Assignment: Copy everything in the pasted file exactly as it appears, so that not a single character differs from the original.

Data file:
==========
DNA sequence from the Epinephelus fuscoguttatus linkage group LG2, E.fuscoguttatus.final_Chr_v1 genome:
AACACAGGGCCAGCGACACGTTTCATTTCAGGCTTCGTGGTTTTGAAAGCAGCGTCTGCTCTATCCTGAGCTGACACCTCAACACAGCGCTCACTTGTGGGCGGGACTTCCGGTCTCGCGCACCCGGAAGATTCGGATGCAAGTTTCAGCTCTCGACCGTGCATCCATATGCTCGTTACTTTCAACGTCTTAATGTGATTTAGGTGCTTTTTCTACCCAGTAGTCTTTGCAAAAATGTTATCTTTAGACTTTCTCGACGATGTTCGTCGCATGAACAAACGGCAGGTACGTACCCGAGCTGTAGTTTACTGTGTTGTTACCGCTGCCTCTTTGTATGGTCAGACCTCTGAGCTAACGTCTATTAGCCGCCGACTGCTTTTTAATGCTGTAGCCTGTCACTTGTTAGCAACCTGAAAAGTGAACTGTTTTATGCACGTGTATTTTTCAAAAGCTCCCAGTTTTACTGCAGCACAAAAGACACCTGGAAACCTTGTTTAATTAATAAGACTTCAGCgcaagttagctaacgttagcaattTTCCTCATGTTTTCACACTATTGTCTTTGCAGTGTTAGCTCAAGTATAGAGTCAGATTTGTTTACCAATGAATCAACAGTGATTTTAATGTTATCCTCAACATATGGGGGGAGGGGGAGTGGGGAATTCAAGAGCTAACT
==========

DNA sequence from the Epinephelus fuscoguttatus linkage group LG2, E.fuscoguttatus.final_Chr_v1 genome:
AACACAGGGCCAGCGACACGTTTCATTTCAGGCTTCGTGGTTTTGAAAGCAGCGTCTGCTCTATCCTGAGCTGACACCTCAACACAGCGCTCACTTGTGGGCGGGACTTCCGGTCTCGCGCACCCGGAAGATTCGGATGCAAGTTTCAGCTCTCGACCGTGCATCCATATGCTCGTTACTTTCAACGTCTTAATGTGATTTAGGTGCTTTTTCTACCCAGTAGTCTTTGCAAAAATGTTATCTTTAGACTTTCTCGACGATGTTCGTCGCATGAACAAACGGCAGGTACGTACCCGAGCTGTAGTTTACTGTGTTGTTACCGCTGCCTCTTTGTATGGTCAGACCTCTGAGCTAACGTCTATTAGCCGCCGACTGCTTTTTAATGCTGTAGCCTGTCACTTGTTAGCAACCTGAAAAGTGAACTGTTTTATGCACGTGTATTTTTCAAAAGCTCCCAGTTTTACTGCAGCACAAAAGACACCTGGAAACCTTGTTTAATTAATAAGACTTCAGCgcaagttagctaacgttagcaattTTCCTCATGTTTTCACACTATTGTCTTTGCAGTGTTAGCTCAAGTATAGAGTCAGATTTGTTTACCAATGAATCAACAGTGATTTTAATGTTATCCTCAACATATGGGGGGAGGGGGAGTGGGGAATTCAAGAGCTAACT